The limitations of democracy
After an extended period of head-burying and procrastination, it now appears that change is going to come to Shetland Charitable Trust. The trust, which currently acts like a versatile prosthetic arm of the council, has been asked by the charities regulator OSCR to come up with proposals aimed at distancing itself from the SIC. Since 22 of the 24 current trustees are also councillors, it is fairly clear what this request will entail.
So sooner or later there are going to be quite a lot of empty seats around the charitable trust table, and someone is going to have to think of a way to fill them.
The Trusts Reform Group (TRG), which appeared on the scene last year to shout about this very issue, has made it clear that its preferred option for selecting new trustees is direct elections. And there is nothing quite like the impassioned cry of “Democracy!” to rally the swithering troops.
At this point I find myself just a little hesitant to continue. Wading into a debate and saying “No” to democracy is more than enough to get yourself accused of Stalinism or some other such crime. But never mind, it is worth saying anyway: democracy is not always the answer. Democracy has its limitations, and in a small place such as Shetland those limitations can be all too visible.
The direct election of public officials is fairly commonplace in the United States, for all kinds of jobs, but in Britain it is restricted to politicians and, in some cities, mayors. The reasons for this are simple: firstly, most of us couldn’t be bothered to vote for appointments to dozens of jobs we don’t know much about; and secondly, it tends to be more effective for potential candidates to be judged on suitability rather than on popularity. There is, too, a peculiar tendency in non-governmental elections for “quirky” candidates to win over competent ones. Consider, for example, the city of Hartlepool, whose residents elected a man wearing a monkey suit, offering “free bananas for schoolchildren”, as their mayor. And London elected Boris Johnson!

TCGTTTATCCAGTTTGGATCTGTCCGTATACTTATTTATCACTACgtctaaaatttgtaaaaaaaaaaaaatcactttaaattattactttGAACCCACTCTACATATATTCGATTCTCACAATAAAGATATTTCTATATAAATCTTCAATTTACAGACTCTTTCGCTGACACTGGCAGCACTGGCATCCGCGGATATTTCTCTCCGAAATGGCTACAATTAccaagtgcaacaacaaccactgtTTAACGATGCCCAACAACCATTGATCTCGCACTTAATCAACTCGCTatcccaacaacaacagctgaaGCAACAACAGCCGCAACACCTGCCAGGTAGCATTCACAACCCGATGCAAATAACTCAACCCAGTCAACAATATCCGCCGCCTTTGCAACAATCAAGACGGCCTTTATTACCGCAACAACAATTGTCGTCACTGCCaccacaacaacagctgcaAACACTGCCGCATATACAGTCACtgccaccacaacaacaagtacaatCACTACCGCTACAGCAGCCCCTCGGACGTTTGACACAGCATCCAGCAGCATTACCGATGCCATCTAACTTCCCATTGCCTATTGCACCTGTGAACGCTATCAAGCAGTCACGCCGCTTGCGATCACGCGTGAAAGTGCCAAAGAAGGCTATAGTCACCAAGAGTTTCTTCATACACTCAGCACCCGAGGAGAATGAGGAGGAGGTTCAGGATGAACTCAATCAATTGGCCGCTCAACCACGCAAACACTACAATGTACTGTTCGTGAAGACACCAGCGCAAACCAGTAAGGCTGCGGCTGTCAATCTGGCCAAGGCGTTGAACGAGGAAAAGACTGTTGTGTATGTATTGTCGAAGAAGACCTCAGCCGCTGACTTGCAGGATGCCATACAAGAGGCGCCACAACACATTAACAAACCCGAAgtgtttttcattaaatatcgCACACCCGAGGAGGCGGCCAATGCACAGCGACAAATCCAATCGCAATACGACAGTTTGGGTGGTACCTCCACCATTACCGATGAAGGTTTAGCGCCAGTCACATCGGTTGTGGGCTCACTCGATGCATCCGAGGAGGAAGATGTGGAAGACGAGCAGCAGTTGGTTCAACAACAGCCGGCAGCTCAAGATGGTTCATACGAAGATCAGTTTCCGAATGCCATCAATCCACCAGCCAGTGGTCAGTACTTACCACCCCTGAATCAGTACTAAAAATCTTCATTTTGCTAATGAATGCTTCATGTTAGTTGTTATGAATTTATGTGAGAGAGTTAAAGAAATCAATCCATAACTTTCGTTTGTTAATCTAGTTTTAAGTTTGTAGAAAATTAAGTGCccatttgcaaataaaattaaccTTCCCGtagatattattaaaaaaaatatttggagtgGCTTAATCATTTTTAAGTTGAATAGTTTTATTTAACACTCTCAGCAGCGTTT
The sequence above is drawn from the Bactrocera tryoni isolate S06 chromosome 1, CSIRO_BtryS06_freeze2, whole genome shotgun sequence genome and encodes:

The charitable trust is a very important body, and trustees have a significant job to do. The trust would benefit, I think, from the diversity of skills, knowledge and viewpoints that could be gained through a fair and transparent process of interviews and appointments, specifically aimed at increasing that diversity. I certainly do not wish to see councillors appointing cronies to replace themselves, but there are ways of avoiding such a situation.
Of course, all of this misses the crucial, unspoken point, which is the windfarm. An election of trustees could very easily result in a charitable trust dominated by opponents of the project, and that could spell serious trouble for Viking Energy. But it could also spell serious trouble for the trust itself, and while I would be absolutely delighted to see an end to Viking Energy, I think it would be a serious tragedy for the trust to become bogged down and paralysed by single-issue campaigners. The end, in this case, does not justify the means. (See, I’m not a Stalinist.)
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Rather than being rubber stamped, as would be the normal procedure, the decision of whether or not to give an essential £25,000 grant to Shetland Livestock Marketing Group last month was instead put before councillors, who, in their infinite lack of wisdom, refused it. Well, actually they offered half the money, which in the circumstances was the same as refusing it. There was clearly some confusion about the matter in the minds of a few members, who apparently saw this as an opportunity to put a stop to the “controversial” plans for a new abattoir in Scalloway. But as Shetland Abattoir Co-operative Limited is an entirely separate organisation, they failed. Instead, they gave Shetland’s crofters and farmers a kick in the face, for no apparent reason.
Agriculture has long been treated like the poor cousin to fishing in Shetland, particularly by councillors whose only understanding of value is pounds and pence. But even so, the complete failure to comprehend the gravity of this particular decision was astonishing. The result, if it is not overturned, is that SLMG is almost certain to cease operating, as will Shetland Marts. This is seriously bad news for the islands’ crofters and farmers, and it has to be hoped that councillors wake up to their mistake and promptly change their minds.